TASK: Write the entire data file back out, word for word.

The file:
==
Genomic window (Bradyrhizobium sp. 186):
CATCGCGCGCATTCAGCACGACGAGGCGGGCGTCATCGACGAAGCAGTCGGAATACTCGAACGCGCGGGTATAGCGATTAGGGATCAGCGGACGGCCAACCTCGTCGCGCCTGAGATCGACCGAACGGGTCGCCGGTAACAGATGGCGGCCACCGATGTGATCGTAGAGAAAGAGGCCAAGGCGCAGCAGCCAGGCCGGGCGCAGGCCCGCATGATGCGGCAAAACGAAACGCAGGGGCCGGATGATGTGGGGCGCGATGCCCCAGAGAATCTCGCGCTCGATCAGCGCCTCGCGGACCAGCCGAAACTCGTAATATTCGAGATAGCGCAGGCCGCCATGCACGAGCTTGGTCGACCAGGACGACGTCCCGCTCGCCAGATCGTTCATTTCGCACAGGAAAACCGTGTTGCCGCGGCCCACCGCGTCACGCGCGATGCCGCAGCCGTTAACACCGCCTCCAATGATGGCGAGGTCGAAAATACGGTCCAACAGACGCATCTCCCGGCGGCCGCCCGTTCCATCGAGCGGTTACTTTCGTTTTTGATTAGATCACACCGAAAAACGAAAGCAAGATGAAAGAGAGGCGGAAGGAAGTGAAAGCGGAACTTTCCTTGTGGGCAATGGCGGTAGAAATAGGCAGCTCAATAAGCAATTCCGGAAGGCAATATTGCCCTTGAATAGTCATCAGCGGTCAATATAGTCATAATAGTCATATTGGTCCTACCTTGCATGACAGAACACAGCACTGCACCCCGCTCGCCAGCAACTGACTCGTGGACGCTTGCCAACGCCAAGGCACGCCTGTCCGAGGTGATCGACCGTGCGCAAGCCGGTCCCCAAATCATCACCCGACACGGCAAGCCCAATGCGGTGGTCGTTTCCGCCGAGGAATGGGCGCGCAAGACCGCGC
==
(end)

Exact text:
Genomic window (Bradyrhizobium sp. 186):
CATCGCGCGCATTCAGCACGACGAGGCGGGCGTCATCGACGAAGCAGTCGGAATACTCGAACGCGCGGGTATAGCGATTAGGGATCAGCGGACGGCCAACCTCGTCGCGCCTGAGATCGACCGAACGGGTCGCCGGTAACAGATGGCGGCCACCGATGTGATCGTAGAGAAAGAGGCCAAGGCGCAGCAGCCAGGCCGGGCGCAGGCCCGCATGATGCGGCAAAACGAAACGCAGGGGCCGGATGATGTGGGGCGCGATGCCCCAGAGAATCTCGCGCTCGATCAGCGCCTCGCGGACCAGCCGAAACTCGTAATATTCGAGATAGCGCAGGCCGCCATGCACGAGCTTGGTCGACCAGGACGACGTCCCGCTCGCCAGATCGTTCATTTCGCACAGGAAAACCGTGTTGCCGCGGCCCACCGCGTCACGCGCGATGCCGCAGCCGTTAACACCGCCTCCAATGATGGCGAGGTCGAAAATACGGTCCAACAGACGCATCTCCCGGCGGCCGCCCGTTCCATCGAGCGGTTACTTTCGTTTTTGATTAGATCACACCGAAAAACGAAAGCAAGATGAAAGAGAGGCGGAAGGAAGTGAAAGCGGAACTTTCCTTGTGGGCAATGGCGGTAGAAATAGGCAGCTCAATAAGCAATTCCGGAAGGCAATATTGCCCTTGAATAGTCATCAGCGGTCAATATAGTCATAATAGTCATATTGGTCCTACCTTGCATGACAGAACACAGCACTGCACCCCGCTCGCCAGCAACTGACTCGTGGACGCTTGCCAACGCCAAGGCACGCCTGTCCGAGGTGATCGACCGTGCGCAAGCCGGTCCCCAAATCATCACCCGACACGGCAAGCCCAATGCGGTGGTCGTTTCCGCCGAGGAATGGGCGCGCAAGACCGCGC